Luckily, the new chip is manufactured by Realtek who are such a great company they release driver source code for their devices. So, on my to-do list now is to compile the new wireless driver for my Raspberry Pi kernel. I suspect compiling from source will take quite a while on the humble ARM processor in the Raspberry Pi…


Dell XPS 13 Developer Edition

My Dell XPS 13 developer edition is a lovely machine. It’s slim and light, very very fast and has a beautiful screen. It also came from the manufacturer with Ubuntu linux pre-installed and ready to go. I do wish more manufacturers would sell their computers without Microsoft Windows.

However, it did have a tendency to drop the wireless connection randomly which is surprisingly frustrating. Having never bought a ‘proper’ laptop before I thought I’d make use of the 12 months pro-support that came with it. Sadly, Dell’s representative was asking me Windows related things, so I politely gave up on them. Maybe if I’d persevered they would have put me through to an Ubuntu specialist, maybe not. I suppose the leaflet in the laptop packaging about getting started with Windows 8 should have made me suspicious of what to expect!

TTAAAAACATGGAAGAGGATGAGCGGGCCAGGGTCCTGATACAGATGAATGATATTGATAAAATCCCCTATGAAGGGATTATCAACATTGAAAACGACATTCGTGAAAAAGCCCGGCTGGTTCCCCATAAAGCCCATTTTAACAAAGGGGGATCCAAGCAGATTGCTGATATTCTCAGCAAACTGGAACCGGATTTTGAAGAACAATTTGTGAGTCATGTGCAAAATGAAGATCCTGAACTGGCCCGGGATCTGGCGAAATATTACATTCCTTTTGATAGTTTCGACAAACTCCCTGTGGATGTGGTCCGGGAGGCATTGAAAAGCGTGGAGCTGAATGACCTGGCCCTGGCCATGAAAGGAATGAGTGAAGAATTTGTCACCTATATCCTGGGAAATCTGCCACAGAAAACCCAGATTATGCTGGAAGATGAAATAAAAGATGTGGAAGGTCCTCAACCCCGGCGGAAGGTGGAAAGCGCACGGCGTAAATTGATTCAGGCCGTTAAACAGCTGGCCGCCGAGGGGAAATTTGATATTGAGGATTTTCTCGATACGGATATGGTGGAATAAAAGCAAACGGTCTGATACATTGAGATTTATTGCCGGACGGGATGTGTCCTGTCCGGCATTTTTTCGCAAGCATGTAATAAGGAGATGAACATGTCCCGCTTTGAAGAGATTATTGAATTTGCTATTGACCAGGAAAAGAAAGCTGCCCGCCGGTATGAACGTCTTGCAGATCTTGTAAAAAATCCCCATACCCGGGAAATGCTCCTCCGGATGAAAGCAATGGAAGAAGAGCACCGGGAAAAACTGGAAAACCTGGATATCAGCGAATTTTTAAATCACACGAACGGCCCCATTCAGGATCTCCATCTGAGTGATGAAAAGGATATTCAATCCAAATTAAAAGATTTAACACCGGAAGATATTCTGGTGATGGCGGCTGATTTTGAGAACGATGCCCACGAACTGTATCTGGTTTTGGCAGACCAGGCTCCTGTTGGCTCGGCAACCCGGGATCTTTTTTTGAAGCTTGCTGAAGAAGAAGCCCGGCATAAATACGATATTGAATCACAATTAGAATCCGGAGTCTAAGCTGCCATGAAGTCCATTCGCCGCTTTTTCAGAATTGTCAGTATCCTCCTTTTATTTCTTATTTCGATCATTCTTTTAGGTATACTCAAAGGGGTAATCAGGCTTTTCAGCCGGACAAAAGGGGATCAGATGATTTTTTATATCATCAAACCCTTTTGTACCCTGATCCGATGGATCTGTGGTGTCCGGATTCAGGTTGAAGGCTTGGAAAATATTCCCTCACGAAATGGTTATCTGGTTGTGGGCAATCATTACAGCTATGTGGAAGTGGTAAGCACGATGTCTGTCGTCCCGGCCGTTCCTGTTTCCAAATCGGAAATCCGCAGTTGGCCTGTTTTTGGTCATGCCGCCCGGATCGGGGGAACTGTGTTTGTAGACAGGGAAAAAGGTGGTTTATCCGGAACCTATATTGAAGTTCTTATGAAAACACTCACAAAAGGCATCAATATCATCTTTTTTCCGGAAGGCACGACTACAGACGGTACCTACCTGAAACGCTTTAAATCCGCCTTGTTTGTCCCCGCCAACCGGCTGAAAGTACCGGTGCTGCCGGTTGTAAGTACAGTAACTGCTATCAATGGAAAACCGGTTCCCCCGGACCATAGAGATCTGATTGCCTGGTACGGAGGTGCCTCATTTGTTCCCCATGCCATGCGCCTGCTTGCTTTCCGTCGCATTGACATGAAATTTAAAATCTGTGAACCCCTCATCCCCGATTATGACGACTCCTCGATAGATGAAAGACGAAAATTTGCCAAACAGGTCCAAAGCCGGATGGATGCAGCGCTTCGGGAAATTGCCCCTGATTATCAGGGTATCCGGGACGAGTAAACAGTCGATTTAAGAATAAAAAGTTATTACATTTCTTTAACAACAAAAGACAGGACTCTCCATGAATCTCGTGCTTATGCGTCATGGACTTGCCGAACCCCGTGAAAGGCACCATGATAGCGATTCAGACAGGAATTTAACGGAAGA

Anyway, it turns out that the Atheros Killer wifi card in the machine wasn’t being supported very well by the linux kernel that was shipped with the machine. That doesn’t say much for Dell’s quality assurance testing. All that was needed was for me to install a newer kernel, and the wifi now works perfectly.

I’d like to think that this minor issue will be addressed by Dell, but just in case you’ve got yourself a shiny new XPS 13 Developer Edition with flaky wifi, here’s how to get a newer kernel that works:

Open a terminal (press CTRL+ALT+T) and type:

sudo apt-get install linux-generic-lts-quantal

Then reboot your laptop.


HP Proliant Microsever

I bought a 300 GB NAS box about 10 years ago, and although it still works fine it had finally filled up.  The thought that it has all my digital life on one spinning disk was also making me feel uneasy – especially given that it has been spinning for a decade. So, I was looking for something bigger to replace it but I knew that I wanted something with some redundancy against physical hard drive failures.